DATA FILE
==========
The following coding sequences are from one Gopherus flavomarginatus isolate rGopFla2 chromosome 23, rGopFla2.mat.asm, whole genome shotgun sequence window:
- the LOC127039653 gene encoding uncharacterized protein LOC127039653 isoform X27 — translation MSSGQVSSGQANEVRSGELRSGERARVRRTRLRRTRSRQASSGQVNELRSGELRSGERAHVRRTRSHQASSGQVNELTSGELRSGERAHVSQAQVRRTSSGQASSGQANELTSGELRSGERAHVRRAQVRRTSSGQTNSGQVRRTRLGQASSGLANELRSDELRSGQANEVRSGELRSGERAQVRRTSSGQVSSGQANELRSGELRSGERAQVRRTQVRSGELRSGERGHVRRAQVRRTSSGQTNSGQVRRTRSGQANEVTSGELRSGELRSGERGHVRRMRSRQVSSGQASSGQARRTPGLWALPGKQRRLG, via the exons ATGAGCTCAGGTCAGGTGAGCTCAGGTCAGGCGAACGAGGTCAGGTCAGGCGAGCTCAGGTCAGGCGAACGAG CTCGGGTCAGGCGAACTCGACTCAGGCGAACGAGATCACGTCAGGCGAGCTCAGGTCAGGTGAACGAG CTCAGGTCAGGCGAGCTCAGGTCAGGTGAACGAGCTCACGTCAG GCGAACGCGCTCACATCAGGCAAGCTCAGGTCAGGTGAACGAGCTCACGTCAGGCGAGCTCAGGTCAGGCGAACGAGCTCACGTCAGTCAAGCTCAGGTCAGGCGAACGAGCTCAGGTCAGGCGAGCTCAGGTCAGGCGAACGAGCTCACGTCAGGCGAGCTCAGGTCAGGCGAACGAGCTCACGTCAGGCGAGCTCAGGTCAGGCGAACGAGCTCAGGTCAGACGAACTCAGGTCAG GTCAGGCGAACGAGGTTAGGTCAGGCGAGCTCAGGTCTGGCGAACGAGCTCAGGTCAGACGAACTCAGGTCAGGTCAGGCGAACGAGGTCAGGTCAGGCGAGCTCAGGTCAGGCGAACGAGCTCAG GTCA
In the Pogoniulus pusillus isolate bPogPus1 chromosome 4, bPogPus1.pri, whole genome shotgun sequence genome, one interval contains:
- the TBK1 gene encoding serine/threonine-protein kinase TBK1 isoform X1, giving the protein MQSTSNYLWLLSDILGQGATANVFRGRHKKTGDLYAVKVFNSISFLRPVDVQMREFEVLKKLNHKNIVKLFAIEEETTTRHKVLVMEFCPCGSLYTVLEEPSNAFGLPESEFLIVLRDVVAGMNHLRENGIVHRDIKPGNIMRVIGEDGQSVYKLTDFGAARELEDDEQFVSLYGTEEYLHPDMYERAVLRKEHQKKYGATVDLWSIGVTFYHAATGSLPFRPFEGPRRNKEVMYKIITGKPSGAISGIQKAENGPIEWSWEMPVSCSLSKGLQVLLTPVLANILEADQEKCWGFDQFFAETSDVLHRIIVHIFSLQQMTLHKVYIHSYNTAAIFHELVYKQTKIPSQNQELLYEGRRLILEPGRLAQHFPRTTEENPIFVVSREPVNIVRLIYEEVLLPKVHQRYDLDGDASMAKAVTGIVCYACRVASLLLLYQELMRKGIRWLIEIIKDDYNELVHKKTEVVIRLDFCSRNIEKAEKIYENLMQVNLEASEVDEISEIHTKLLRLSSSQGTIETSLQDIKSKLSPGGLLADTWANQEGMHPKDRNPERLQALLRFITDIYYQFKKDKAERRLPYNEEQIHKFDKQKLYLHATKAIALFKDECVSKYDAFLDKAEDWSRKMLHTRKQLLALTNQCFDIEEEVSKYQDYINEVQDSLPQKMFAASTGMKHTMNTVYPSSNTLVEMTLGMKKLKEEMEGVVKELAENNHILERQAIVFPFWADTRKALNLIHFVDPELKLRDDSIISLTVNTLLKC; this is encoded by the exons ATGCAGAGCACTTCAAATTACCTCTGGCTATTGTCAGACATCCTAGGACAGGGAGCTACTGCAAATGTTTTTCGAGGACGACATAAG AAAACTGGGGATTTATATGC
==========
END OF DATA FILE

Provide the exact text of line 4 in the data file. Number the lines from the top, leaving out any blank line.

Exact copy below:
- the TBK1 gene encoding serine/threonine-protein kinase TBK1 isoform X1, giving the protein MQSTSNYLWLLSDILGQGATANVFRGRHKKTGDLYAVKVFNSISFLRPVDVQMREFEVLKKLNHKNIVKLFAIEEETTTRHKVLVMEFCPCGSLYTVLEEPSNAFGLPESEFLIVLRDVVAGMNHLRENGIVHRDIKPGNIMRVIGEDGQSVYKLTDFGAARELEDDEQFVSLYGTEEYLHPDMYERAVLRKEHQKKYGATVDLWSIGVTFYHAATGSLPFRPFEGPRRNKEVMYKIITGKPSGAISGIQKAENGPIEWSWEMPVSCSLSKGLQVLLTPVLANILEADQEKCWGFDQFFAETSDVLHRIIVHIFSLQQMTLHKVYIHSYNTAAIFHELVYKQTKIPSQNQELLYEGRRLILEPGRLAQHFPRTTEENPIFVVSREPVNIVRLIYEEVLLPKVHQRYDLDGDASMAKAVTGIVCYACRVASLLLLYQELMRKGIRWLIEIIKDDYNELVHKKTEVVIRLDFCSRNIEKAEKIYENLMQVNLEASEVDEISEIHTKLLRLSSSQGTIETSLQDIKSKLSPGGLLADTWANQEGMHPKDRNPERLQALLRFITDIYYQFKKDKAERRLPYNEEQIHKFDKQKLYLHATKAIALFKDECVSKYDAFLDKAEDWSRKMLHTRKQLLALTNQCFDIEEEVSKYQDYINEVQDSLPQKMFAASTGMKHTMNTVYPSSNTLVEMTLGMKKLKEEMEGVVKELAENNHILERQAIVFPFWADTRKALNLIHFVDPELKLRDDSIISLTVNTLLKC; this is encoded by the exons ATGCAGAGCACTTCAAATTACCTCTGGCTATTGTCAGACATCCTAGGACAGGGAGCTACTGCAAATGTTTTTCGAGGACGACATAAG AAAACTGGGGATTTATATGC